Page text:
Report: China takes passports from oil managers

BEIJING (AP) Executives of Chinese oil giant PetroChina Ltd. have been told to hand in their passports as an anti-corruption investigation of the industry spreads, a newspaper said Tuesday.

Authorities say five current or former executives of state-owned PetroChina and its parent, China National Petroleum Corp. are suspected of "discipline violations," a term usually used to refer to corruption.

PetroChina managers at the level of division chiefs and above were ordered to hand in their passports, the Securities Daily said, citing unidentified sources in the company. Such a move often is intended to prevent potential suspects or witnesses from fleeing while investigators gather information.

"The PetroChina corruption case has expanded beyond the company," the newspaper said.

Phone calls to PetroChina's publicity and investor relations offices were not answered.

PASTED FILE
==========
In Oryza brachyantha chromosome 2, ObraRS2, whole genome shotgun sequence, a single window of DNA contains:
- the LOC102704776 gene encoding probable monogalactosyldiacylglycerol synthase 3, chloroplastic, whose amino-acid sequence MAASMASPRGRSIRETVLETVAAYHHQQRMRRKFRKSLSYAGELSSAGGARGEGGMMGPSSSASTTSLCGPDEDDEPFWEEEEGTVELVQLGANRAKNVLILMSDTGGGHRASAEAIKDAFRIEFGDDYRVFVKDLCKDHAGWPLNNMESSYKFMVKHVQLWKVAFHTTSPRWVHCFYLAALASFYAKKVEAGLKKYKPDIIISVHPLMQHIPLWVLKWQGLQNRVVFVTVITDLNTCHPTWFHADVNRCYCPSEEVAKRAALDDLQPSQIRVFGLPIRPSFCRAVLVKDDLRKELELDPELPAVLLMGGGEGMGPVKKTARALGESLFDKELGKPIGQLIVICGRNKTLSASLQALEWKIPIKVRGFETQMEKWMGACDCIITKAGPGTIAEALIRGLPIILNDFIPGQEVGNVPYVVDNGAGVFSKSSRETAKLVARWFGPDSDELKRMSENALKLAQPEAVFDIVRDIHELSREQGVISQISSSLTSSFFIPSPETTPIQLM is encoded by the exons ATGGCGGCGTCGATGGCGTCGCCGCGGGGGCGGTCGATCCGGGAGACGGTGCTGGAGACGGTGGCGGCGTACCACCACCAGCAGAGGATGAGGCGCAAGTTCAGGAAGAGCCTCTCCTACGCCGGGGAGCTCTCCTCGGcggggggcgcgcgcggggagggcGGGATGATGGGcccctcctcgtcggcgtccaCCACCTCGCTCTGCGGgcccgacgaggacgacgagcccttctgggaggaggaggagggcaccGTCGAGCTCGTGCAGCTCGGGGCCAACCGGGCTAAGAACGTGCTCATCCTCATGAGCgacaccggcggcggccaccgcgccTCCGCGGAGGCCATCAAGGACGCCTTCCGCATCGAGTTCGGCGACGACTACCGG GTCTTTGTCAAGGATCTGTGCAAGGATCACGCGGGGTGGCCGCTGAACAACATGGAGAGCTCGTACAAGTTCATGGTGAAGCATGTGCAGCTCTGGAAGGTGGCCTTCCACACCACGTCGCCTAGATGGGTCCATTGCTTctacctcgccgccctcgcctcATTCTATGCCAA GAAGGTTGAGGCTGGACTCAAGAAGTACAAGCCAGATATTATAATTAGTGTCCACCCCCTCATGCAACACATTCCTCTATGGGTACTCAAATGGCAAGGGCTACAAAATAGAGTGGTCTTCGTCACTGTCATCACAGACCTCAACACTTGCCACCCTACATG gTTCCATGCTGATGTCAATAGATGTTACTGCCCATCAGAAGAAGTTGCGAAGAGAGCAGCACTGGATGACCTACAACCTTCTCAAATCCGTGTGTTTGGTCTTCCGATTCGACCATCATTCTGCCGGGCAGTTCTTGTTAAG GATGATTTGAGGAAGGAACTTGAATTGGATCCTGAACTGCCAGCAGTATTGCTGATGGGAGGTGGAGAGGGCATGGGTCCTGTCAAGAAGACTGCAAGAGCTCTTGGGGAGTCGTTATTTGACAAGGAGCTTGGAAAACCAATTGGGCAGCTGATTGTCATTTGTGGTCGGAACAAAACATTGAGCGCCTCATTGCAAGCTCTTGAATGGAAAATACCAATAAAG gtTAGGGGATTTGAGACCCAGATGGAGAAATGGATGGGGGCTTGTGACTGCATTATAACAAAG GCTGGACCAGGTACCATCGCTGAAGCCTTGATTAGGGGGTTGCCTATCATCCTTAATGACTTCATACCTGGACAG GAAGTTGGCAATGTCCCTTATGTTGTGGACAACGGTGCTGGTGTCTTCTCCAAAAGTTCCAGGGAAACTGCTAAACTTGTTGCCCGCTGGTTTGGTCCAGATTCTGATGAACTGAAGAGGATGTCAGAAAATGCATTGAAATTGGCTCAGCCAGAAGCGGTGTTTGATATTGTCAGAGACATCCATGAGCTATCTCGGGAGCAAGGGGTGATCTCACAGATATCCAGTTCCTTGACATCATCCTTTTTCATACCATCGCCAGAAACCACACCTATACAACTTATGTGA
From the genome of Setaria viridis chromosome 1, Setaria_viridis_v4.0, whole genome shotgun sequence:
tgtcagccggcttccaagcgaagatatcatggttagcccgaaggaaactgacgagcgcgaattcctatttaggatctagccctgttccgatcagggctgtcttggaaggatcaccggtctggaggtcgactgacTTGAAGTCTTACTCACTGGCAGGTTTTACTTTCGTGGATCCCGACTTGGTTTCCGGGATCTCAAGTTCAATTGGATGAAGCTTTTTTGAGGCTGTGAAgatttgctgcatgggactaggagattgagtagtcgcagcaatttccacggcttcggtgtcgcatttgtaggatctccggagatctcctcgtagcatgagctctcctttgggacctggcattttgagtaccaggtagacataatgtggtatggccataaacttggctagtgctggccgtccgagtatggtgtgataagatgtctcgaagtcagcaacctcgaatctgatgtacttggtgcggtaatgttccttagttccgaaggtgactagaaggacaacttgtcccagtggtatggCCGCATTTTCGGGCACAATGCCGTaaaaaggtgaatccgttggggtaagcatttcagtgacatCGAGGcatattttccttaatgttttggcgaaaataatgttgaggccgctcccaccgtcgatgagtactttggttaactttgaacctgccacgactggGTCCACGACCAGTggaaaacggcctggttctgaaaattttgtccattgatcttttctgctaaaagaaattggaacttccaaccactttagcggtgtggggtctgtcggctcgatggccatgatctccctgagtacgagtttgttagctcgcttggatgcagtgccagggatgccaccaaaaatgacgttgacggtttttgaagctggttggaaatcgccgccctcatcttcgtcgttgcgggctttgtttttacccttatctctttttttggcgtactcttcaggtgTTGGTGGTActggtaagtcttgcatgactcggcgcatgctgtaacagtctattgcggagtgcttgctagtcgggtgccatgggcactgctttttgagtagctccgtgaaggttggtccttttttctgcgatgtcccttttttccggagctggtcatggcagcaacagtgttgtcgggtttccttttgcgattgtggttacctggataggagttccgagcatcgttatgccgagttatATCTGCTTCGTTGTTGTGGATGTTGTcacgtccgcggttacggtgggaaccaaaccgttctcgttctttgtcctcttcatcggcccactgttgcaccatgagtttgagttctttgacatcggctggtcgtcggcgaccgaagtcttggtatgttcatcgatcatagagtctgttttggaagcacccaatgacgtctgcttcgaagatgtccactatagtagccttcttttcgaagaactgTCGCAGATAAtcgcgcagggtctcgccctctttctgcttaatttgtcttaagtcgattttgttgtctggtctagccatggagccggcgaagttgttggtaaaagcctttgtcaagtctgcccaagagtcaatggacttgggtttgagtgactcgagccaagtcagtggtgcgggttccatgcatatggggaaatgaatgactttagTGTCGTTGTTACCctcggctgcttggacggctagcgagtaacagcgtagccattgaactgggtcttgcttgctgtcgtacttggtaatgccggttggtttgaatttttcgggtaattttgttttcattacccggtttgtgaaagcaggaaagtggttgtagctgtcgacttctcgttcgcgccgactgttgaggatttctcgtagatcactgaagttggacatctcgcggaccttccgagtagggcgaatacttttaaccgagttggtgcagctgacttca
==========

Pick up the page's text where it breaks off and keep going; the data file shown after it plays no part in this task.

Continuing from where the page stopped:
PetroChina, with some 550,000 employees, is Asia's biggest oil producer by volume and the world's second-most-valuable energy company by market capitalization, behind Exxon Mobil Corp.

On Monday, PetroChina denied a news report that one of its vice presidents and its chief accountant had been taken in for questioning by anti-corruption investigators.

Political analysts say the investigation appears to be part of efforts by China's new leadership under President Xi Jinping to tighten control over state-owned energy companies.

PetroChina's former chairman, Jiang Jiemin, was fired last week as head of the Cabinet body that oversees China's biggest state-owned companies, the State-owned Assets Supervision and Administration Commission.

The commission's Communist Party secretary, Zhang Yi, visited rank-and-file PetroChina employees at two oilfields in China's northeast last week to affirm the ruling party's faith in their work, according to a SASAC statement.

The newspaper 21st Century Business Herald said Zhang's visit was an effort to "stabilize morale."

This story has been automatically published from the Associated Press wire which uses US spellings

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